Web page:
Expecting a baby is an exciting time of your life, and you want to make sure that you do as much as you can to make sure your new child is as healthy as possible. Premature birth is something you want to try to avoid or manage as carefully as possible. In many cases the cause is unknown, and according to The World Health Organisation, one in ten babies are born preterm.
A birth is considered premature when a baby is born before the 37th week of pregnancy. The final few weeks in the womb are important to your baby’s full development, so being born prematurely can lead to longer hospital stays, short term, and long term complications.
Why does it happen?
Some of the more common risk factors which contribute to preterm births are having had a premature birth before, you’re pregnant with twins/multiples or you have issues with your uterus or cervix. However, often the cause of preterm birth often can’t be identified.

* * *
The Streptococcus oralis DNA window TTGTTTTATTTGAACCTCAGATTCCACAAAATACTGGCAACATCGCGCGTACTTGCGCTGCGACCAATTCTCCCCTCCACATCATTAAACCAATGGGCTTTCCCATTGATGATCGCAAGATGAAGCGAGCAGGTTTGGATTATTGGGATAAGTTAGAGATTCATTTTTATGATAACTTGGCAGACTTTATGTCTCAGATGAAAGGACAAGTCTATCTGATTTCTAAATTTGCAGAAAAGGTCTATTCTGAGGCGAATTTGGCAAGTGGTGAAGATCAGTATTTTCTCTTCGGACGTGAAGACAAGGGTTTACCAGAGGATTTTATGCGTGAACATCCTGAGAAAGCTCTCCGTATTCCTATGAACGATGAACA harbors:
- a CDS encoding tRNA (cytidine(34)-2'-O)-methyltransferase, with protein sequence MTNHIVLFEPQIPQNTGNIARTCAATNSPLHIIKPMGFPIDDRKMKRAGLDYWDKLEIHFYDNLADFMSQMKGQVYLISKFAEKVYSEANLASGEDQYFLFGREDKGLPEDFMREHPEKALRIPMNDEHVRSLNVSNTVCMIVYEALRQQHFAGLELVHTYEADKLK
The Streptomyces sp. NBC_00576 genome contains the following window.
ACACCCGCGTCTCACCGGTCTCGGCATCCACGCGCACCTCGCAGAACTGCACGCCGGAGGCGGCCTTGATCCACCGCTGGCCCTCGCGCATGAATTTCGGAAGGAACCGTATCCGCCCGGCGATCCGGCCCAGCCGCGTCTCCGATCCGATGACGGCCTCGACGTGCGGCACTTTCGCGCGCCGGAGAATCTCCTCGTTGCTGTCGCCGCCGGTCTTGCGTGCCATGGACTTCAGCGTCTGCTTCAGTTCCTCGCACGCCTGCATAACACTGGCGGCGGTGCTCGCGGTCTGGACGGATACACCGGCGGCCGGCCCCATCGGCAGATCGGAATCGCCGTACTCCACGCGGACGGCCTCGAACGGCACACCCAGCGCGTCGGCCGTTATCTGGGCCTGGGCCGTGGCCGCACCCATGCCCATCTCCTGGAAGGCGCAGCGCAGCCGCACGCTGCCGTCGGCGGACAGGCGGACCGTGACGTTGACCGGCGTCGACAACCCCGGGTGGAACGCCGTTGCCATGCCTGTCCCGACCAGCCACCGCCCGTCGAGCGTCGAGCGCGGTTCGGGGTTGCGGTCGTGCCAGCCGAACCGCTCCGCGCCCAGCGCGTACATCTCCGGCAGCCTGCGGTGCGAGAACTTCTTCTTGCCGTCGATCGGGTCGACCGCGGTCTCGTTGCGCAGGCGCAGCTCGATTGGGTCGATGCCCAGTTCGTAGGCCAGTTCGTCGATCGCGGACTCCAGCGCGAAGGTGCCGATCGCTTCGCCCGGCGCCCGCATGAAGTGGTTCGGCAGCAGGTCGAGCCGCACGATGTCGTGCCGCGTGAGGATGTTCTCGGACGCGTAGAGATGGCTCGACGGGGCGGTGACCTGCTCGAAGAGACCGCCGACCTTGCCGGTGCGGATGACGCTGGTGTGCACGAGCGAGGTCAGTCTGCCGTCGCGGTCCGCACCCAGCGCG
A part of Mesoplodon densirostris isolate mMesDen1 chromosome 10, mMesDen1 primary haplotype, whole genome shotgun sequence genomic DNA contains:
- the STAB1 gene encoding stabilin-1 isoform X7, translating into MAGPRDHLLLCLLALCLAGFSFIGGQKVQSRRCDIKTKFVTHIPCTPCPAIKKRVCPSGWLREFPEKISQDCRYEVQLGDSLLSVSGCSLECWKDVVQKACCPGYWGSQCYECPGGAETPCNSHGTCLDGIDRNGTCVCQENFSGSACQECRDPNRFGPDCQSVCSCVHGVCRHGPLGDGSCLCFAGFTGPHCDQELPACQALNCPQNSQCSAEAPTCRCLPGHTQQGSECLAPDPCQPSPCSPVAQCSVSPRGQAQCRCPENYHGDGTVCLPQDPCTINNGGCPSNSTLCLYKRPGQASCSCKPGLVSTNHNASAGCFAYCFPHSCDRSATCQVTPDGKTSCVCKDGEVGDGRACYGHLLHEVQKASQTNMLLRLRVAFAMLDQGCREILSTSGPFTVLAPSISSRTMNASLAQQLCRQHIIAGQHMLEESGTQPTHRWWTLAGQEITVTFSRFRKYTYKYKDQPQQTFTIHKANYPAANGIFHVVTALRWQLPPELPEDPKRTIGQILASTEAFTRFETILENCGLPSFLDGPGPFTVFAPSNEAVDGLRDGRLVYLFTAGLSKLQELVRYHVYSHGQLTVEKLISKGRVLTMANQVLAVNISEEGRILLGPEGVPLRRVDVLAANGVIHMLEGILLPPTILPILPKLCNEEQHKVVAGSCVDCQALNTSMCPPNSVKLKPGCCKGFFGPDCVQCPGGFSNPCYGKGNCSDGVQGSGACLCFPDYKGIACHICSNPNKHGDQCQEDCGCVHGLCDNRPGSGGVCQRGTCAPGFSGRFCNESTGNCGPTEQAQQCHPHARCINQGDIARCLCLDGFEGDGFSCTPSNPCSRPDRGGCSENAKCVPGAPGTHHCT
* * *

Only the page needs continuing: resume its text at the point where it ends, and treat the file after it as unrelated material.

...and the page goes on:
Your health is also a factor that impacts on your likelihood to have your baby prematurely. Smoking during your pregnancy (which is not recommended), diabetes, high blood pressure (which can develop into preeclampsia) and being over or under weight are all potential premature birth causes.
To try and avoid preterm birth you can talk to your doctor about any existing health issues, such as depression, diabetes or high blood pressure) before getting pregnant – this way you can manage any problems with a treatment plan. Waiting 12 months between pregnancies and eating healthy (making sure that you get the correct prenatal vitamins needed) can also help prevent premature birth.
What if my baby is born preterm?
If your baby is born prematurely they are at risk for long and short term complications. Many preterm babies lead completely healthy lives, however, the more premature and underdeveloped your baby is when they are born, the more likely they are to have issues.
If your baby is born prematurely they may be put into a neonatal intensive care unit into an incubator. Some babies will spend longer in the unit than others, this all depends on when they are able to live without medical support.